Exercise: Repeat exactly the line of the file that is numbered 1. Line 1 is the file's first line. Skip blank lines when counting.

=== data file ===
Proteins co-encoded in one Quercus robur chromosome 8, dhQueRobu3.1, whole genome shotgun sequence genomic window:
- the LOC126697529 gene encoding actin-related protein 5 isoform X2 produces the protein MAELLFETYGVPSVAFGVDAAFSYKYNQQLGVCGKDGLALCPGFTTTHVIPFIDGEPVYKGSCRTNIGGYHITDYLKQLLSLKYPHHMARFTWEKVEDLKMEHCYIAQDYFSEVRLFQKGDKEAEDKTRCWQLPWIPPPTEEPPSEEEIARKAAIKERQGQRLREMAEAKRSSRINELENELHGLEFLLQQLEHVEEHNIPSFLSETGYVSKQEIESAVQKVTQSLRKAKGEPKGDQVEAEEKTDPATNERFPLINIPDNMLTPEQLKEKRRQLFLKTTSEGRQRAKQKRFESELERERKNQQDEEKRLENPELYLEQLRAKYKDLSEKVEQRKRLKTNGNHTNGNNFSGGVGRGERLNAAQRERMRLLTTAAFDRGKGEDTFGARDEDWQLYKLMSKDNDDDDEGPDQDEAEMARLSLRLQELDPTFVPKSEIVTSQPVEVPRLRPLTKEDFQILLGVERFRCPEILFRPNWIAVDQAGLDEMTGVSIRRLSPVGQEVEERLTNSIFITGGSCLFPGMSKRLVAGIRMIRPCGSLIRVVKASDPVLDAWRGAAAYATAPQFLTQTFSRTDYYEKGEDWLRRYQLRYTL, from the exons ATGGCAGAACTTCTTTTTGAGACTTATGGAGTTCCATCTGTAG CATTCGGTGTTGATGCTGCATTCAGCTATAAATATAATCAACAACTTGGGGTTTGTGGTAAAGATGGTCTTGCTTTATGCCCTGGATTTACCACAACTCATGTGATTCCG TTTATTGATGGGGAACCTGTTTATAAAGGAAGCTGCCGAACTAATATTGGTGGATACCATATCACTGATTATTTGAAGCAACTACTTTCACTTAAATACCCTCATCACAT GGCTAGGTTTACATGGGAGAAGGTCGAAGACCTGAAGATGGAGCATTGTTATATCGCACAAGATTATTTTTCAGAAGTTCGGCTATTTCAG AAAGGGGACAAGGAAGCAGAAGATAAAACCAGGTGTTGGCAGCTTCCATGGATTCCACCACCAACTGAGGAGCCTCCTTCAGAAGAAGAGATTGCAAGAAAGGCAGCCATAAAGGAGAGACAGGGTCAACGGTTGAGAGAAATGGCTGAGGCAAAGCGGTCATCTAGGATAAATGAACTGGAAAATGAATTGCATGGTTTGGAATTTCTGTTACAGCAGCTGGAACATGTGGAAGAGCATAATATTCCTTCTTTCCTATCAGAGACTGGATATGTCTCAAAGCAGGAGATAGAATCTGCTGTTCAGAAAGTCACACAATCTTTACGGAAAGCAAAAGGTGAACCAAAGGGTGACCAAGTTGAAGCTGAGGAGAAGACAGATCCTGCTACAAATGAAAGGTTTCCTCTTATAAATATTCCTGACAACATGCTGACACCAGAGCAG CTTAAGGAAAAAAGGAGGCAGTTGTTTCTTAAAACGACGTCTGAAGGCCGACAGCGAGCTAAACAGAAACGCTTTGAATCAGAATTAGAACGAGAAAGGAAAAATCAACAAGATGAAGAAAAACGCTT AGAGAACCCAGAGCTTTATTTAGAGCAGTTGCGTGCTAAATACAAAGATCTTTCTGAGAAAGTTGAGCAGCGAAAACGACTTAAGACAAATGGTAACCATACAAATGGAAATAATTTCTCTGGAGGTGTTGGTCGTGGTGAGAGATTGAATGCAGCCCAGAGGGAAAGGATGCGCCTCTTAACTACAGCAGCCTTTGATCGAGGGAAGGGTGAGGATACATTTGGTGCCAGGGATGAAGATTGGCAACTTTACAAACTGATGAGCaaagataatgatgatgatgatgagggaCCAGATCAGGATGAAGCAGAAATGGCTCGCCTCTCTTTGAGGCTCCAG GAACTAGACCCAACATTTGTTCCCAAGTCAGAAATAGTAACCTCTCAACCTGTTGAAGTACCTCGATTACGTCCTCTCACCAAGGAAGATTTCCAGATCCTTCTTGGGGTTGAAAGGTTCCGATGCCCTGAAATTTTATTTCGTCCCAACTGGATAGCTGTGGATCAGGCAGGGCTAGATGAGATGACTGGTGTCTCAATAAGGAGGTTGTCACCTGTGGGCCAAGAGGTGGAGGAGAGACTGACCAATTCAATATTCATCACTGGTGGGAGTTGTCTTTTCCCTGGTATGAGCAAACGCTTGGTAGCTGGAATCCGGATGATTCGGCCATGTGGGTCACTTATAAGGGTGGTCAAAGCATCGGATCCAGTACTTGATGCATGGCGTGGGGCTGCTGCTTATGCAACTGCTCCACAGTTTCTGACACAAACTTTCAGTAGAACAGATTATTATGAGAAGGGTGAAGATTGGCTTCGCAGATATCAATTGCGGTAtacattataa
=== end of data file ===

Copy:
Proteins co-encoded in one Quercus robur chromosome 8, dhQueRobu3.1, whole genome shotgun sequence genomic window: